It’s understandable to think that North Korean underground church life must be something like Chinese underground church life, with individuals sneaking out of their homes at night to gather together with five to ten other believers in a basement or cave or forest, reading the Bible by candlelight and silently mouthing the words to hymns as they look at each other with blissful but urgent expressions on their faces.
But it’s not. In fact, if you see photos or hear stories of North Korean Christians behaving in these ways, you are either hearing false stories or you’re hearing stories of North Koreans gathering in China, typically with Korean Chinese brothers and sisters. Since it’s illegal for Korean Chinese people to aid North Koreans, underground or secret gatherings like this do occur.
But in North Korea? Almost never.
There is simply no credible evidence of groups of North Korean Christians regularly gathering in the same way their Chinese counterparts do, and for good reason: In North Korea, individuals are required to report on the activities of their neighbors. What they fail to report, they themselves are then guilty of. If a North Korean saw a neighbor sneaking out at night, or if a North Korean saw five or six people huddling together regularly in a home, the North Korean would of course report this, even if he or she loved these neighbors. Because in North Korea, you can love your neighbors but if you fail to tell on them, it will be you and your family in the concentration camp, and not many people anywhere (especially non-Christians) love their neighbors that much.
Also, in any group of five to ten North Koreans, there are almost certain to be two or three spies–even from your own family. As we shared in the previous post on North Korea, this is why the gospel confines its spread tightly along family lines in North Korea, with wives often unaware that their husbands are Christian and children unaware that their parents are believers. When Jesus says that he shows up wherever two are three are gathered in his name, no one counts on that more than the Christians of North Korea.
You may then be wondering, “Are there underground churches in North Korea, or just underground Christians?” If what you are asking is, “Are there gatherings of five to ten North Koreans that meet on a regular basis to hear the proclamation of the gospel?”, the answer is, “Almost none.” But if what you are asking is, “Are North Koreans Christians connected together in any way?”, the answer is, “Yes, though not in named house church networks like in China.” In North Korea, the gospel travels slowly and quietly along tiny spiritual tributaries, from person to person to person sitting next to each other on a bench, walking home from a day in the fields, or even heading to the required government self-criticism meeting. These tributaries do not join together to make streams and rivers but instead remain as tributaries all of their lives. Individual underground believers in North Korea struggle to grasp what it would be like for even five believers to be able to come together to sing and pray and worship regularly.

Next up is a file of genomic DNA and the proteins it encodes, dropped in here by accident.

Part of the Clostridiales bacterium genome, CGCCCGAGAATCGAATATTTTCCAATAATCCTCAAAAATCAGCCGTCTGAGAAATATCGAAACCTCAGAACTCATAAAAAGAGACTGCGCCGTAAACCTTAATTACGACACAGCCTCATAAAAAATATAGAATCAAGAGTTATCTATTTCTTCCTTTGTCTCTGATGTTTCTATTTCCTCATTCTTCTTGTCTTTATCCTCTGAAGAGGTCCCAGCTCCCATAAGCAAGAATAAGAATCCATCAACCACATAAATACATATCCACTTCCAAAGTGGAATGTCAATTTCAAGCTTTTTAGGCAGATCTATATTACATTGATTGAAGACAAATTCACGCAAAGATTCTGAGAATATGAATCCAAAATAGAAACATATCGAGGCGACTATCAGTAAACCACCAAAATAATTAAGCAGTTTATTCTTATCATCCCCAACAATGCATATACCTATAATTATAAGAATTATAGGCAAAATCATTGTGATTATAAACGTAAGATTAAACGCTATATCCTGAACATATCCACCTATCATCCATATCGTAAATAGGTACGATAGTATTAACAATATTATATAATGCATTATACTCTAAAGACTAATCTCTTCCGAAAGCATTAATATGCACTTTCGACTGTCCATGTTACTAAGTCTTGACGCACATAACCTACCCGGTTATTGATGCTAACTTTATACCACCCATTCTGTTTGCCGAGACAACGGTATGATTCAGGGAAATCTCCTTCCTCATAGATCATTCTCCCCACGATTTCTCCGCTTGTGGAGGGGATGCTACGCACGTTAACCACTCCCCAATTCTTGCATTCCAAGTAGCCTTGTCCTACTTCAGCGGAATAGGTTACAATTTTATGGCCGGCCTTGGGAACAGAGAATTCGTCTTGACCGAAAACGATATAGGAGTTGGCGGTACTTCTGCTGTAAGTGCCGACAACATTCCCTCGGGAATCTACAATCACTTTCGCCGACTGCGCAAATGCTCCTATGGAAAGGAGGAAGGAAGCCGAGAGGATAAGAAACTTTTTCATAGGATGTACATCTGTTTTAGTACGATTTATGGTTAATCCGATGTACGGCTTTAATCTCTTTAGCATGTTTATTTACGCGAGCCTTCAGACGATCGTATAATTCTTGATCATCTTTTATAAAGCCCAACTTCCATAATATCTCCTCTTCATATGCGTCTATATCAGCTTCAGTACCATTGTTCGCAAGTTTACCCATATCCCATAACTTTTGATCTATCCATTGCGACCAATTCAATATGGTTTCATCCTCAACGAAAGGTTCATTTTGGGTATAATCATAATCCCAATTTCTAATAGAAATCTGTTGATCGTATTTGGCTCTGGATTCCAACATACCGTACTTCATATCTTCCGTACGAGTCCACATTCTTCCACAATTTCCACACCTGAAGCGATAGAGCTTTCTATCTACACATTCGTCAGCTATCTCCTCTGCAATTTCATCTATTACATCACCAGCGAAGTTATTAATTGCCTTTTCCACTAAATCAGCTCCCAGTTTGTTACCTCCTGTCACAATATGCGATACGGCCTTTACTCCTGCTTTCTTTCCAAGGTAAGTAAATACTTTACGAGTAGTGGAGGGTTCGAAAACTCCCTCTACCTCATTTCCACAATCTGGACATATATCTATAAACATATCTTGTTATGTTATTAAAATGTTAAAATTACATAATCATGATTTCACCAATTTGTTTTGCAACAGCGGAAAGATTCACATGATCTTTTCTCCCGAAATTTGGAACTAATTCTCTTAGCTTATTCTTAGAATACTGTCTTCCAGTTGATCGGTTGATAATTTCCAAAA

Take the case of Mrs. Bae, part of the husband and wife pair of third generation underground North Korean Christians whose story I have had the privilege of writing this year, due out in book form in English later this fall, Lord permitting. When Mrs. Bae defected from North Korea following her husband’s miraculous release from prison after his investigation for Christian activity, the one thing she couldn’t wait to do when she got to China…was to go to church.
In the first Chinese city we entered, we stayed with an old lady. Now that we were settled in, I could no longer contain myself. I blurted out the request that I had had on my heart ever since I had heard from my mother-in-law about the large groups of Christians who would come together to sing, pray, and worship in broad daylight—in buildings specially set apart for that purpose, no less. Could we, I asked, go to church?
There are some very large Korean Chinese churches in northeast China, with congregations numbering literally in the thousands. Such places are well known to defecting North Koreans, who are told that if they go to a building with a cross on it, they will receive help. Problem is, my host explained to me, many North Korean defectors are captured at church, since the authorities know that North Koreans head there all the time.
But to me, it was worth the risk. I had waited for so long to be with God’s family in God’s house. I could hardly imagine what a “church” could be like, but, as it turned out, I knew more than I thought I did. What I mean is that church looked exactly like what happens in North Korea whenever Kim Il Sung or Kim Jong Il come to town. Everyone is gathered together and offering praise, adoration, and prayer. In North Korea, however, the “god” is visible, sitting up front (or present by his portrait in the mandatory weekly self-criticism meetings).
But in church, there was no one sitting up front. And unlike my attendance at self-criticism meetings, here I felt peace, joy, comfort—and God’s holiness. That night the sermon title was “At the End of the World, the Pain Will Come,” which made perfect sense to me in the midst of the journey we were on. The church was so big with so many people. Lights were twinkling everywhere. People were singing from hymnals. The praising songs were so loud and powerful. I just followed what everyone did, in complete awe. It was like I had entered heaven.
Excerpted from These are the Generations by Eric Foley. Copyright © 2012 by .W Publishing. All rights reserved.